"Ah! Ellen!" returned Gertrude, with a faint smile, "I almost imagine that you an angel. I can feel that you are good and pure, and if I could always be with you, I think I might learn what true happiness is."
She leaned her head upon her hand for some moments, lost in deep and earnest thought; her brow knit at times, but there was no bitterness in her look. At length, the troubled expression vanished, her slightly quivering lip grew firmer, and in a voice low and tremulous with its weight of new-born, elevated feeling, she said,
"I know it is easier to resolve, than to follow a resolution under all circumstances; yet, if I may have strength from above, my life shall no longer be wasted in idle repinings. If I cannot impart happiness to others, my spirit may at least learn not to cast a gloom. But how can I always resist despondency? How can I stifle every selfish emotion? Ah! Ellen, it is no slight thing to change our very natures!"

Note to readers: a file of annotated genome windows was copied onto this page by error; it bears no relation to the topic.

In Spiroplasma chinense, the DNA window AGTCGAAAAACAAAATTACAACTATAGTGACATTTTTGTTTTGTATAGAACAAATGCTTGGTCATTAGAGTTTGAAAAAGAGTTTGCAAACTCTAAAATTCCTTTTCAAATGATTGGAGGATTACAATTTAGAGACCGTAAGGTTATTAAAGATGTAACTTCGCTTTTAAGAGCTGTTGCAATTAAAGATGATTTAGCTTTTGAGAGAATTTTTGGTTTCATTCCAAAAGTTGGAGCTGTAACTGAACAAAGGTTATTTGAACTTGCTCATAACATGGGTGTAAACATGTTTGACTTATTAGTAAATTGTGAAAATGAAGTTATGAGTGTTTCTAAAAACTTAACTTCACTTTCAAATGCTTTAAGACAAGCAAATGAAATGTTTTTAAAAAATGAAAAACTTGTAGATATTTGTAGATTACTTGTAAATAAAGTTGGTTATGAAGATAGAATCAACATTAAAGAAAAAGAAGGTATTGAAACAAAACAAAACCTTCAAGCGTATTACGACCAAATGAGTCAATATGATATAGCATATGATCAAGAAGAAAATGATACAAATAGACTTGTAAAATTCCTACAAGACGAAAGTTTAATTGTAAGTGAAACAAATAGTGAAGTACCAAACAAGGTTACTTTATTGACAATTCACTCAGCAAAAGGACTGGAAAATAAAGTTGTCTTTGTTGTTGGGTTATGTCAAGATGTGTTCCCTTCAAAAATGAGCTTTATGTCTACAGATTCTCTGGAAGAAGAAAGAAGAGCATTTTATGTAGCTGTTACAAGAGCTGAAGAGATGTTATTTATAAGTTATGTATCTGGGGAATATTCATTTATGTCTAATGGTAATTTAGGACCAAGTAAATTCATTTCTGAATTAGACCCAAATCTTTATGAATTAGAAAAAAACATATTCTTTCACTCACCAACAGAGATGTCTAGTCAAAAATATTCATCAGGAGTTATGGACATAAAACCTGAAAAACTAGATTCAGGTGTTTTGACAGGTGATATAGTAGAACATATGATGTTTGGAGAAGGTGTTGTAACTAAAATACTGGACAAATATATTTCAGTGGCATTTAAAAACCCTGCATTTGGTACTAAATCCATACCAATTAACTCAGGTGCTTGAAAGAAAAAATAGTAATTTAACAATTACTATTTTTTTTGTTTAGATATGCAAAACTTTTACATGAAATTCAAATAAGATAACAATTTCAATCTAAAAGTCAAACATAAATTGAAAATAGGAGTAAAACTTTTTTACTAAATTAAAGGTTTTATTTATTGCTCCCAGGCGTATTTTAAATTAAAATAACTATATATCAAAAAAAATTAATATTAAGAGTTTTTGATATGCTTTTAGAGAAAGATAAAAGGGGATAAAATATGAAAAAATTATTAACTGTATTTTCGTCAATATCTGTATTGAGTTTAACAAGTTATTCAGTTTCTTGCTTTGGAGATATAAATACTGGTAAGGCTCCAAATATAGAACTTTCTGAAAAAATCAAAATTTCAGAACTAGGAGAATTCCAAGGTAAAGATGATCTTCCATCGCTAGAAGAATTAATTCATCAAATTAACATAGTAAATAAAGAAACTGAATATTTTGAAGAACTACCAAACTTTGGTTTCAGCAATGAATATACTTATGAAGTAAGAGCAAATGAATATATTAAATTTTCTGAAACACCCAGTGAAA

"It is the work of a lifetime, dear Gertrude, yet do not be discouraged; if we do the best we can, God will assist us. But now let me turn to another subject, and tell you some good news; you must give up this sewing which confines you from six o'clock in the morning till near midnight. My home shall be your home!"
"But," interrupted Gertrude, "I cannot be dependent; and even if I were willing, the addition of one would be felt in your family."
"You mistake me," said Ellen, "we are not to be idle. A good school is very much needed in our vicinity, and if you will consent, we will take upon ourselves the office of school madams. I think we can soon get accustomed to teaching of children. What is your opinion?"
Tears sprung into the eyes of Gertrude, as she replied,
"You are not compelled to labor, Ellen, and it is only for my sake that this school is proposed. Tell me, would you have thought of it, if I yet possessed the luxuries I once did?"
"Well, I suppose not," answered her friend, with a frank and playful smile, "so I am indebted to you for the brightest idea that ever entered my dull cranium. But we shall be perfectly happy, I am sure, Gertrude; we can be together every day, and we must make our duties, a source of pleasure."